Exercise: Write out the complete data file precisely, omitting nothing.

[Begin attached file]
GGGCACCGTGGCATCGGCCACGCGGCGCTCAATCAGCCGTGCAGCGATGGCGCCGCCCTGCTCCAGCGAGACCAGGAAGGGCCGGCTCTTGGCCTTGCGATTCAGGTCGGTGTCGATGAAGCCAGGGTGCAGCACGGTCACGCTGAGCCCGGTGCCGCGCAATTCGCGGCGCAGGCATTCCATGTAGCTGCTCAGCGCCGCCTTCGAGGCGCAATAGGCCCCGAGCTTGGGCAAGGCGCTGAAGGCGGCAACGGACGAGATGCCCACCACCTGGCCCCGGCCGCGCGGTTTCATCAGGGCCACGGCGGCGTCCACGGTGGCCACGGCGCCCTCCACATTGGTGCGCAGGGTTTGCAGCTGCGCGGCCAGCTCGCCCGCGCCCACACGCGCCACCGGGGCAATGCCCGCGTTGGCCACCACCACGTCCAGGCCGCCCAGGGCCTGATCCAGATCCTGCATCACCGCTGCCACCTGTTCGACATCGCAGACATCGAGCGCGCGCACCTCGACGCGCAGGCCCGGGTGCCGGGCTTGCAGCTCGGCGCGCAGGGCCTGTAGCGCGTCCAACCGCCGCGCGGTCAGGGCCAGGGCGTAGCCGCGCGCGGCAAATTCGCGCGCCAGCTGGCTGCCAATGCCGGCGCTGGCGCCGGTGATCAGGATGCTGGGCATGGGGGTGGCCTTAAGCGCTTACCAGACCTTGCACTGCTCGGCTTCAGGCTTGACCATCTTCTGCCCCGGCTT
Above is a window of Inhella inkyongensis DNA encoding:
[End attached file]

GGGCACCGTGGCATCGGCCACGCGGCGCTCAATCAGCCGTGCAGCGATGGCGCCGCCCTGCTCCAGCGAGACCAGGAAGGGCCGGCTCTTGGCCTTGCGATTCAGGTCGGTGTCGATGAAGCCAGGGTGCAGCACGGTCACGCTGAGCCCGGTGCCGCGCAATTCGCGGCGCAGGCATTCCATGTAGCTGCTCAGCGCCGCCTTCGAGGCGCAATAGGCCCCGAGCTTGGGCAAGGCGCTGAAGGCGGCAACGGACGAGATGCCCACCACCTGGCCCCGGCCGCGCGGTTTCATCAGGGCCACGGCGGCGTCCACGGTGGCCACGGCGCCCTCCACATTGGTGCGCAGGGTTTGCAGCTGCGCGGCCAGCTCGCCCGCGCCCACACGCGCCACCGGGGCAATGCCCGCGTTGGCCACCACCACGTCCAGGCCGCCCAGGGCCTGATCCAGATCCTGCATCACCGCTGCCACCTGTTCGACATCGCAGACATCGAGCGCGCGCACCTCGACGCGCAGGCCCGGGTGCCGGGCTTGCAGCTCGGCGCGCAGGGCCTGTAGCGCGTCCAACCGCCGCGCGGTCAGGGCCAGGGCGTAGCCGCGCGCGGCAAATTCGCGCGCCAGCTGGCTGCCAATGCCGGCGCTGGCGCCGGTGATCAGGATGCTGGGCATGGGGGTGGCCTTAAGCGCTTACCAGACCTTGCACTGCTCGGCTTCAGGCTTGACCATCTTCTGCCCCGGCTT
Above is a window of Inhella inkyongensis DNA encoding: